With antiquated components flooding the surplus-parts market and free operating systems only a click away, building a fully functional computer has never been such a bargain. No, the $72 PC won´t replace your new dual-core, Vista-shredding laptop. But with its compact size and solid-state components (no hard drive or CD drive), it´s perfect for building into custom enclosures and for specific tasks like Web surfing or playing games. The computer boots from a USB flash drive running an operating system called Damn Small Linux that can handle just about any job. Got any grand ideas for a sub-C-note PC? Send them to us at firstname.lastname@example.org.
Build a $72 Computer
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Insulated wire for switch
NOTE: If your BIOS is too old for permitting USB booting, you might need an IDE drive (floppy, CD-R, or fixed disk) for flashing a more modern BIOS release into your system memory.
Carefully insert the Intel Celeron processor into the PPGA Socket 370 on the Intel SU-810 motherboard and seat the heatsink on the top of the processor. Insert the two PC100 SDRAM modules into the two DIMM sockets. Slide the motherboard into the riser card´s system board connector. Plug the power supply´s ATX connector into the power supply receptacle on the riser card. Wire the SPST switch to pins 6 & 8 of the front panel header on the front of the NLX riser card. Attach the keyboard, mouse, and VGA monitor.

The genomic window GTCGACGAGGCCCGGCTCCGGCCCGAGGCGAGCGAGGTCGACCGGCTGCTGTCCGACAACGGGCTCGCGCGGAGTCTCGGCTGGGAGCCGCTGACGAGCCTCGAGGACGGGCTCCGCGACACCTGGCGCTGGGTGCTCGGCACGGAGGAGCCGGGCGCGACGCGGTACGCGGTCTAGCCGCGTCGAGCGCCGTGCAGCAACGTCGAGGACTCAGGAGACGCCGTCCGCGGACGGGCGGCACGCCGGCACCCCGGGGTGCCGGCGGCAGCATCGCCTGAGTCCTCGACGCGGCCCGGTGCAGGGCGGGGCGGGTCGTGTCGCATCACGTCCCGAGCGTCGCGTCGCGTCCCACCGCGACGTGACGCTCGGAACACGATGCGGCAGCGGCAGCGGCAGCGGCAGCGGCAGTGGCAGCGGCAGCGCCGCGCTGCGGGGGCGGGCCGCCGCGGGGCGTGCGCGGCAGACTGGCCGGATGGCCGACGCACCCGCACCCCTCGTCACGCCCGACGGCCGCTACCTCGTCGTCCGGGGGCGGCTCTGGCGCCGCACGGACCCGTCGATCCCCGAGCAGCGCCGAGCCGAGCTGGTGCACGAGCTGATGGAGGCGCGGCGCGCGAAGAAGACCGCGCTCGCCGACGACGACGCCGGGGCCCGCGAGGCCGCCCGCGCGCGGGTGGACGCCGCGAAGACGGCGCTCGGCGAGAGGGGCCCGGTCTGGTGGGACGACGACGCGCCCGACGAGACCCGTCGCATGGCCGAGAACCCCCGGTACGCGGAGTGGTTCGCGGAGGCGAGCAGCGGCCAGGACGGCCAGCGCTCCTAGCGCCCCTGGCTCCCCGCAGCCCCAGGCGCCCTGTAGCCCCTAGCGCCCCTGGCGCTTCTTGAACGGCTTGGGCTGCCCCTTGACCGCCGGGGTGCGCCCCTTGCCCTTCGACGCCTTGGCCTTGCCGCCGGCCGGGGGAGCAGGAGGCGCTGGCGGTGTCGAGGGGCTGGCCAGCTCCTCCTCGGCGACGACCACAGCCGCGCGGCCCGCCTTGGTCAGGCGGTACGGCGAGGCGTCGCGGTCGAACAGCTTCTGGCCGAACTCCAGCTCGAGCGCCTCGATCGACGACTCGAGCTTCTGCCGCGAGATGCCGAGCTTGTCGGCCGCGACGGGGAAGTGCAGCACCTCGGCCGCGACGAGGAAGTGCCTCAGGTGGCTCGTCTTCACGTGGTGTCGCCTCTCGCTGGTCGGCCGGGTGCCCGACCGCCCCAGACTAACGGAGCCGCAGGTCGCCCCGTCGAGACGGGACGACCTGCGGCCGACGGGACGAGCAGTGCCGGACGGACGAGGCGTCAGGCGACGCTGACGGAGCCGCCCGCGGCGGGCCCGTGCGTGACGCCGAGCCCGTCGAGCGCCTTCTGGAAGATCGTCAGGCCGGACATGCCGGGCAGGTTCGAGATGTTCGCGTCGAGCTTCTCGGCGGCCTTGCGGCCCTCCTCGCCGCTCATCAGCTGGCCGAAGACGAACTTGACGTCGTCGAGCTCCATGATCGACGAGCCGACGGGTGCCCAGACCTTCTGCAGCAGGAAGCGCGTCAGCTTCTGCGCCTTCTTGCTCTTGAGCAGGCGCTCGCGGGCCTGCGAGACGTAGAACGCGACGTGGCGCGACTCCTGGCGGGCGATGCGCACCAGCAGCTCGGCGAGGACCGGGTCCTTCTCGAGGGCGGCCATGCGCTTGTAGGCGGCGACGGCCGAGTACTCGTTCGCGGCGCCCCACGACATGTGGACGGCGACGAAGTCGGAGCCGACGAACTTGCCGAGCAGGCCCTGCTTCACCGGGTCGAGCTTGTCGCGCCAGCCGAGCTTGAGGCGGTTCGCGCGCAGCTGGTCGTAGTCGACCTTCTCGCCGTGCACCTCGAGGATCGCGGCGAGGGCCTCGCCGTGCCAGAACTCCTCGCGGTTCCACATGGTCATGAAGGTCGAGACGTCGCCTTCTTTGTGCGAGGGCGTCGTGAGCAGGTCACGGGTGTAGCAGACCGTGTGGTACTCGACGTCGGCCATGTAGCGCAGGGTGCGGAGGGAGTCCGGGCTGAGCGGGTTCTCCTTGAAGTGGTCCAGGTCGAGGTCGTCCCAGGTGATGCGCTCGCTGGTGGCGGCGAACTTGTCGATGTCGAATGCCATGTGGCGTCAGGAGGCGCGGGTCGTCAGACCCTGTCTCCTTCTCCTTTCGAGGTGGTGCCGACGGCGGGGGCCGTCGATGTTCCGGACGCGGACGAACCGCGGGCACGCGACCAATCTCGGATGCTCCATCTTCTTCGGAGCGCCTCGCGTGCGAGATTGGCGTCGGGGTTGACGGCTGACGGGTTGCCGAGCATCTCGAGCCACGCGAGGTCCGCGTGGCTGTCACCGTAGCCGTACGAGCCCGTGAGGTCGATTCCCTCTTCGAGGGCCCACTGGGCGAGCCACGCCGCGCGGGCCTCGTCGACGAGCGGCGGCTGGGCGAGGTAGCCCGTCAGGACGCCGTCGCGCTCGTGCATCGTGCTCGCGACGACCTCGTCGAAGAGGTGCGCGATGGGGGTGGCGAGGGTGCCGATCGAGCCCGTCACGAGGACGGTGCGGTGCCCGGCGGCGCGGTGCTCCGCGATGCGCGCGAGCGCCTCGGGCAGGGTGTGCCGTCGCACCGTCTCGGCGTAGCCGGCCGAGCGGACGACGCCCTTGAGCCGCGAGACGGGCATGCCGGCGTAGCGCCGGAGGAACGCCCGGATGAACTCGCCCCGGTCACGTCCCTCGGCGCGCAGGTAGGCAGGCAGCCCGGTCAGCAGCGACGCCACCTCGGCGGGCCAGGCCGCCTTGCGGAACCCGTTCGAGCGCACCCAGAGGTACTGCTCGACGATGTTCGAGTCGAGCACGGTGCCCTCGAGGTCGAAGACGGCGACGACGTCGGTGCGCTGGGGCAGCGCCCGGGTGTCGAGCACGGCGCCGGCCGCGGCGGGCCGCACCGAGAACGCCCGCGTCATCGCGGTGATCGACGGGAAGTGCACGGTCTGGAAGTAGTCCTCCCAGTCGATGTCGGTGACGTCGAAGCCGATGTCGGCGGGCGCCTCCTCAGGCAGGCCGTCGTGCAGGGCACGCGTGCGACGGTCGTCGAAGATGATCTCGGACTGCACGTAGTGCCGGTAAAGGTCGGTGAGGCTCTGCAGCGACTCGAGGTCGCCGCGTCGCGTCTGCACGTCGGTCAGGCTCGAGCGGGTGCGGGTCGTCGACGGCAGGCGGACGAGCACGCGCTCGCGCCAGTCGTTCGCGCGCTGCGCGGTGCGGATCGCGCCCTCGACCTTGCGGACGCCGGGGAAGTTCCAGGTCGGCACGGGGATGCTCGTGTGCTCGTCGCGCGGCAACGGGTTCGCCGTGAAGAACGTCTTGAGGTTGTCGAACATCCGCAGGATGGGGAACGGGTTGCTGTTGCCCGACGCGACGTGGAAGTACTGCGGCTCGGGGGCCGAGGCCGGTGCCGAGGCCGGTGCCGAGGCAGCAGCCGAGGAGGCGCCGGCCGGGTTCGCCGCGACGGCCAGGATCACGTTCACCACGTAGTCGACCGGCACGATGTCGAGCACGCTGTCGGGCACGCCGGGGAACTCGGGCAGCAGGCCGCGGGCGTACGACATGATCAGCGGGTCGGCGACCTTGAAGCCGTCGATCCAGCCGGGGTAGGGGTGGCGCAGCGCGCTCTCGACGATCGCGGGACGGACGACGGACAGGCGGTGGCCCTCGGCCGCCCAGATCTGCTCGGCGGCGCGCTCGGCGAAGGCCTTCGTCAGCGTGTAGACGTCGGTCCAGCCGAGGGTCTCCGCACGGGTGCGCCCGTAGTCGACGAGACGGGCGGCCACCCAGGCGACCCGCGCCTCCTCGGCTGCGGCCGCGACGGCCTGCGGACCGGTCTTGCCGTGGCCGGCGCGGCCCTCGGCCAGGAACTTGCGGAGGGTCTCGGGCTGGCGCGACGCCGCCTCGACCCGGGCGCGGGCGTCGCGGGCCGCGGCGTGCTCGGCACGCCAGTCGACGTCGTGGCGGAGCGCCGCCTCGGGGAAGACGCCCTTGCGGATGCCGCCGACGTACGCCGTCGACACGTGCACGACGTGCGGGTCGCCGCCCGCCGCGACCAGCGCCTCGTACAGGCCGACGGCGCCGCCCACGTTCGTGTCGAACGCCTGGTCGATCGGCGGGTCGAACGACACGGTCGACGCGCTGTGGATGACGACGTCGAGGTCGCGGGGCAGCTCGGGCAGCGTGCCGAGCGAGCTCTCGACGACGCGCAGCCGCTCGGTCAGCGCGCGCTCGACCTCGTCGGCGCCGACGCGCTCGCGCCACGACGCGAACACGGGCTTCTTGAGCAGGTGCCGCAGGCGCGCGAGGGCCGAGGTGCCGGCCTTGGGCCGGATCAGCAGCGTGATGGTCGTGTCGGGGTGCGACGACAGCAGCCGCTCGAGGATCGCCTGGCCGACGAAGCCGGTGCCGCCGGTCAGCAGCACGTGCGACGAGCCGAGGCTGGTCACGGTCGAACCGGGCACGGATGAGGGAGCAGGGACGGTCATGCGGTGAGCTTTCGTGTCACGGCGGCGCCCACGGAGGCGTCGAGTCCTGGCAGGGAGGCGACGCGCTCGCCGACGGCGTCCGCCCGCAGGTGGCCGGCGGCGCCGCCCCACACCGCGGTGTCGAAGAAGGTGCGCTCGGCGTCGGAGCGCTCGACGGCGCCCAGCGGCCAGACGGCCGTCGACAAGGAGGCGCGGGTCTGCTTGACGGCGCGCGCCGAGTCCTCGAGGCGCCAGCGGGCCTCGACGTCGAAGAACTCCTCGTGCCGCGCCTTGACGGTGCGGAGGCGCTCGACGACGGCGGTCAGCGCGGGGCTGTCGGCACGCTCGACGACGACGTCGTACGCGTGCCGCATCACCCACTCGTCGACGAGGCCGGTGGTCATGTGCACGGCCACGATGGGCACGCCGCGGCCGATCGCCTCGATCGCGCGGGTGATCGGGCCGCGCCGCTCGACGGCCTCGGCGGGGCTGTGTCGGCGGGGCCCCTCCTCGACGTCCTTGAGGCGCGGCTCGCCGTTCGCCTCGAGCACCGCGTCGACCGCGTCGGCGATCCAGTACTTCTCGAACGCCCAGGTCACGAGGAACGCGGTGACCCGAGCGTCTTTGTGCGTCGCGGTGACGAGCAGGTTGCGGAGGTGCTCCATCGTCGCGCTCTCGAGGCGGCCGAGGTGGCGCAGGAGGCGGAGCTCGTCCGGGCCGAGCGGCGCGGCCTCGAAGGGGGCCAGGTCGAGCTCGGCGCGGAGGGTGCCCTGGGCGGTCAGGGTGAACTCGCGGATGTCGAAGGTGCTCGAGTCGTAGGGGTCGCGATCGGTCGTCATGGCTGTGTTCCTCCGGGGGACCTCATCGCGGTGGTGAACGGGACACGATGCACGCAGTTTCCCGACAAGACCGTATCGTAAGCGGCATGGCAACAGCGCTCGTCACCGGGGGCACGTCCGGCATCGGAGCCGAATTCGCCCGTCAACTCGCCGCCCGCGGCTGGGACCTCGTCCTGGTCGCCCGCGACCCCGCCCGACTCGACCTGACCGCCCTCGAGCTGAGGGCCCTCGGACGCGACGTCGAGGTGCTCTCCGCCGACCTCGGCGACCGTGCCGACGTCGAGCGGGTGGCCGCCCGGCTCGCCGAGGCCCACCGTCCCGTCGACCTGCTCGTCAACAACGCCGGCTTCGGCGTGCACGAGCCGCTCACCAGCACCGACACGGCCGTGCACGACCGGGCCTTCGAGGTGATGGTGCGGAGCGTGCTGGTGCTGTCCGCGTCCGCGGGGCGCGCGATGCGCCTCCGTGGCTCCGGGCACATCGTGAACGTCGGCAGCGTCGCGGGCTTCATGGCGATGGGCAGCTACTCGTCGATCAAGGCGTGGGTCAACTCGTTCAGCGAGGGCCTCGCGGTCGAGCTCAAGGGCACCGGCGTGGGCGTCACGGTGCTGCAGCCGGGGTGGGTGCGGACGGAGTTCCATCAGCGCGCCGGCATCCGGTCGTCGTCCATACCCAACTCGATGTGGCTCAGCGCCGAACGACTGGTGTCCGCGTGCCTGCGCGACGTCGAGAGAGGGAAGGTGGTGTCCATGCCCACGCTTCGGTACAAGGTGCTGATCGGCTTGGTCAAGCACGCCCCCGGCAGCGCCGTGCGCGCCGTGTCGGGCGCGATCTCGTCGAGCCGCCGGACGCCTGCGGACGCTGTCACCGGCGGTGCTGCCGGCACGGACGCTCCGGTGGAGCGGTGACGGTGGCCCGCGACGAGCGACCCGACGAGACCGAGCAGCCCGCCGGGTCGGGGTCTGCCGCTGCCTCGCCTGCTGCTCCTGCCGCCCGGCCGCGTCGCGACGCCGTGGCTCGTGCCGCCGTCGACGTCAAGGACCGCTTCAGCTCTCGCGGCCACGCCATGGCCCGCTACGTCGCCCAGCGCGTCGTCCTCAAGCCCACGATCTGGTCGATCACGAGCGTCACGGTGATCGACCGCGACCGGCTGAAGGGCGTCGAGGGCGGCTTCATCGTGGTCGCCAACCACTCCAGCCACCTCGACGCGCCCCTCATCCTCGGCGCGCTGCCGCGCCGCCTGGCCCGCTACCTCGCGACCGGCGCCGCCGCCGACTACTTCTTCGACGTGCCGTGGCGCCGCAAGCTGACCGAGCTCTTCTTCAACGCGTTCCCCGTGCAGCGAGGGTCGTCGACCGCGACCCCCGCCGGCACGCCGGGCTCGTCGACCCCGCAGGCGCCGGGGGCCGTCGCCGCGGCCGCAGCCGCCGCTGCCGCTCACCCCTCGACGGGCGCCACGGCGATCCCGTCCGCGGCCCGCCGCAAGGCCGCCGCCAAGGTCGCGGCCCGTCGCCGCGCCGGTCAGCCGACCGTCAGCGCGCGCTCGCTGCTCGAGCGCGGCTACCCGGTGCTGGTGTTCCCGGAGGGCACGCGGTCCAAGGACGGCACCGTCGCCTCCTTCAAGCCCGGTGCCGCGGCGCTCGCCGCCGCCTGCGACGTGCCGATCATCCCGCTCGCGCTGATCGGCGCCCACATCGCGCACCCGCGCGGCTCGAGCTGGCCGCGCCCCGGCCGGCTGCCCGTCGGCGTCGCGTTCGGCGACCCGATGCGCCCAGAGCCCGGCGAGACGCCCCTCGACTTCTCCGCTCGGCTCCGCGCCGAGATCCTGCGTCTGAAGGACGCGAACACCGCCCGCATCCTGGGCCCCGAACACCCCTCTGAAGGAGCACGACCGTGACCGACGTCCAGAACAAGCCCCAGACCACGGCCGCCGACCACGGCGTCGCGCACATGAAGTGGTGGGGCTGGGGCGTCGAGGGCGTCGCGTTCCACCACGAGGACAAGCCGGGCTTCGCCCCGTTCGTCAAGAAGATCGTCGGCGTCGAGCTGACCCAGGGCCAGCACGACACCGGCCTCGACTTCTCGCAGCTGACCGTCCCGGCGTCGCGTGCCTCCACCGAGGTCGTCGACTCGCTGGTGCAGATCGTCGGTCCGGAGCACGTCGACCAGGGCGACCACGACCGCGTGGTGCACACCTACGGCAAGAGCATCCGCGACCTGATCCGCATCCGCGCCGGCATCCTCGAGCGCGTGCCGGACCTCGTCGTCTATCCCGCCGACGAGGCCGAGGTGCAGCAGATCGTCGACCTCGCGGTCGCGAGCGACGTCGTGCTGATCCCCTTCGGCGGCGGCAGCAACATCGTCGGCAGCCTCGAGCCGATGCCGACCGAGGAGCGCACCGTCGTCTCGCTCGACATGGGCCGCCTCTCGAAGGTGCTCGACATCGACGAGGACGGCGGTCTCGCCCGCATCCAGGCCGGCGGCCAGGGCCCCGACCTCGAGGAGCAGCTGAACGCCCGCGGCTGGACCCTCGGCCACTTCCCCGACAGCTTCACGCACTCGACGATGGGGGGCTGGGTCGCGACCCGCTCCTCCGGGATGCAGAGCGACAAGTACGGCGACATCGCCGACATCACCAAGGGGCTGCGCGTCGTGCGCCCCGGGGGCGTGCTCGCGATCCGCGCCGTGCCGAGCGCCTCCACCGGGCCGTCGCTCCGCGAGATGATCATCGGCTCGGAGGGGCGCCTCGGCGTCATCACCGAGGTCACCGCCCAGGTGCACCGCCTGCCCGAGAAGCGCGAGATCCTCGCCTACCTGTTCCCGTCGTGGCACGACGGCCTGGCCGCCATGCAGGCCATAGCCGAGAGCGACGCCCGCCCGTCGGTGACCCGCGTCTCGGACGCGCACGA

Now fire her up (press the SPST power switch) and press the F2 key. Inside the BIOS setup, select USB drive as the startup disk. See the optional note for updating your BIOS.
Measure the dimensions of the assembled Linux Lunchbox components and cut the metal joist duct to fit. Leave the top and bottom panels open for ventilation. If you´re using the optional Lilliput LCD VGA touchscreen monitor, cut an opening in the back for holding the screen and bezel. Fasten the duct work together and glue your salvaged cereal box panels to the four sides of the Linux Lunchbox.
Configure the Linux driver for the Lilliput LCD VGA touchscreen monitor. Reboot the system and remove the keyboard and mouse. Just slap the Linux Lunchbox down on the breakfast table, plug â€er in, and experience the pleasure of reading and interacting with the back of cereal box, again and again.
Four Things You Can Do with Your Linux Lunchbox
After you´ve poured your bowl full of cereal, it´s time to read the back of the cereal box. Here are four things that you can do with your new breakfast of champions companion:
Now press both â€esc´ and â€x´ simultaneously to obtain the emacs prompt-â€M-x.´
At the emacs prompt, enter the name of a game to play. You can obtain a listing of valid games by typing on the terminal (not inside emacs):
Five amazing, clean technologies that will set us free, in this month's energy-focused issue. Also: how to build a better bomb detector, the robotic toys that are raising your children, a human catapult, the world's smallest arcade, and much more.